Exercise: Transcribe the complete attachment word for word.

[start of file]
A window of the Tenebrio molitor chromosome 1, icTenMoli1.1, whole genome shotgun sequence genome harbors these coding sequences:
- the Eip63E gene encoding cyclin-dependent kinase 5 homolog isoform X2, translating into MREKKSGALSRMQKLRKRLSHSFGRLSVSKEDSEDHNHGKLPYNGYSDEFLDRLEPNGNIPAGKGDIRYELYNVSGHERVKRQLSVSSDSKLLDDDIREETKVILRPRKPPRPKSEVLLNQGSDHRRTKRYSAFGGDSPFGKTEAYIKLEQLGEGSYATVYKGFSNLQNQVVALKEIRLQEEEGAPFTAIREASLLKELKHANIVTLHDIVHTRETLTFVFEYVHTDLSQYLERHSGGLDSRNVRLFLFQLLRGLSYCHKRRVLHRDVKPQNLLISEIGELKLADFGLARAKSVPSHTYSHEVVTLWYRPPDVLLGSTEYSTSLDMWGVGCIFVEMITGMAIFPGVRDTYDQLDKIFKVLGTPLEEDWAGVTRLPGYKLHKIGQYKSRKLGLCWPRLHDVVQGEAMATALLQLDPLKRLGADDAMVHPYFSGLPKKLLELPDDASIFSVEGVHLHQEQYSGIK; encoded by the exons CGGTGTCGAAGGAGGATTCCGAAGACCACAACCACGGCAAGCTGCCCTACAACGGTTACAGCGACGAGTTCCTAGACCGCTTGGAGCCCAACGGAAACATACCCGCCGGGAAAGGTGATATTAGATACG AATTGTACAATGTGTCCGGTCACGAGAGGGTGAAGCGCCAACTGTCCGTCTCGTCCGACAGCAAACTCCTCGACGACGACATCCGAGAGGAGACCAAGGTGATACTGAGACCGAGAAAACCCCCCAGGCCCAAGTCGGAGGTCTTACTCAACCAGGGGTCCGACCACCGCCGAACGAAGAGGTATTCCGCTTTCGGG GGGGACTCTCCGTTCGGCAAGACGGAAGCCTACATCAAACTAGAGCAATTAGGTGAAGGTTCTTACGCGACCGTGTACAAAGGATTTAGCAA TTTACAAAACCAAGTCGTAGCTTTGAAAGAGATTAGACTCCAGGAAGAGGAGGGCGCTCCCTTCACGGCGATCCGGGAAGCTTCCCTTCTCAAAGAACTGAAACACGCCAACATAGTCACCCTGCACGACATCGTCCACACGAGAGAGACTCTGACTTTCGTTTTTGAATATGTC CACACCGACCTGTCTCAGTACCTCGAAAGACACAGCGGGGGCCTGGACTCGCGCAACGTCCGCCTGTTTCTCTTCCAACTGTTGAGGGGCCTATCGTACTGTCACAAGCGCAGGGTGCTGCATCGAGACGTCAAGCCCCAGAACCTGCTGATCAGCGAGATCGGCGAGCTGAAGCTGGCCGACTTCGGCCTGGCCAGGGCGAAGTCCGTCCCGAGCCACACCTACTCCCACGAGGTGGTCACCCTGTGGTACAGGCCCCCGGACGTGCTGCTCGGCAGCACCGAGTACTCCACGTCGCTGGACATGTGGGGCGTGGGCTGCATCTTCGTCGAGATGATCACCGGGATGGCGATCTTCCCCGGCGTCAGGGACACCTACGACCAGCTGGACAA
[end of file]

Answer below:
A window of the Tenebrio molitor chromosome 1, icTenMoli1.1, whole genome shotgun sequence genome harbors these coding sequences:
- the Eip63E gene encoding cyclin-dependent kinase 5 homolog isoform X2, translating into MREKKSGALSRMQKLRKRLSHSFGRLSVSKEDSEDHNHGKLPYNGYSDEFLDRLEPNGNIPAGKGDIRYELYNVSGHERVKRQLSVSSDSKLLDDDIREETKVILRPRKPPRPKSEVLLNQGSDHRRTKRYSAFGGDSPFGKTEAYIKLEQLGEGSYATVYKGFSNLQNQVVALKEIRLQEEEGAPFTAIREASLLKELKHANIVTLHDIVHTRETLTFVFEYVHTDLSQYLERHSGGLDSRNVRLFLFQLLRGLSYCHKRRVLHRDVKPQNLLISEIGELKLADFGLARAKSVPSHTYSHEVVTLWYRPPDVLLGSTEYSTSLDMWGVGCIFVEMITGMAIFPGVRDTYDQLDKIFKVLGTPLEEDWAGVTRLPGYKLHKIGQYKSRKLGLCWPRLHDVVQGEAMATALLQLDPLKRLGADDAMVHPYFSGLPKKLLELPDDASIFSVEGVHLHQEQYSGIK; encoded by the exons CGGTGTCGAAGGAGGATTCCGAAGACCACAACCACGGCAAGCTGCCCTACAACGGTTACAGCGACGAGTTCCTAGACCGCTTGGAGCCCAACGGAAACATACCCGCCGGGAAAGGTGATATTAGATACG AATTGTACAATGTGTCCGGTCACGAGAGGGTGAAGCGCCAACTGTCCGTCTCGTCCGACAGCAAACTCCTCGACGACGACATCCGAGAGGAGACCAAGGTGATACTGAGACCGAGAAAACCCCCCAGGCCCAAGTCGGAGGTCTTACTCAACCAGGGGTCCGACCACCGCCGAACGAAGAGGTATTCCGCTTTCGGG GGGGACTCTCCGTTCGGCAAGACGGAAGCCTACATCAAACTAGAGCAATTAGGTGAAGGTTCTTACGCGACCGTGTACAAAGGATTTAGCAA TTTACAAAACCAAGTCGTAGCTTTGAAAGAGATTAGACTCCAGGAAGAGGAGGGCGCTCCCTTCACGGCGATCCGGGAAGCTTCCCTTCTCAAAGAACTGAAACACGCCAACATAGTCACCCTGCACGACATCGTCCACACGAGAGAGACTCTGACTTTCGTTTTTGAATATGTC CACACCGACCTGTCTCAGTACCTCGAAAGACACAGCGGGGGCCTGGACTCGCGCAACGTCCGCCTGTTTCTCTTCCAACTGTTGAGGGGCCTATCGTACTGTCACAAGCGCAGGGTGCTGCATCGAGACGTCAAGCCCCAGAACCTGCTGATCAGCGAGATCGGCGAGCTGAAGCTGGCCGACTTCGGCCTGGCCAGGGCGAAGTCCGTCCCGAGCCACACCTACTCCCACGAGGTGGTCACCCTGTGGTACAGGCCCCCGGACGTGCTGCTCGGCAGCACCGAGTACTCCACGTCGCTGGACATGTGGGGCGTGGGCTGCATCTTCGTCGAGATGATCACCGGGATGGCGATCTTCCCCGGCGTCAGGGACACCTACGACCAGCTGGACAA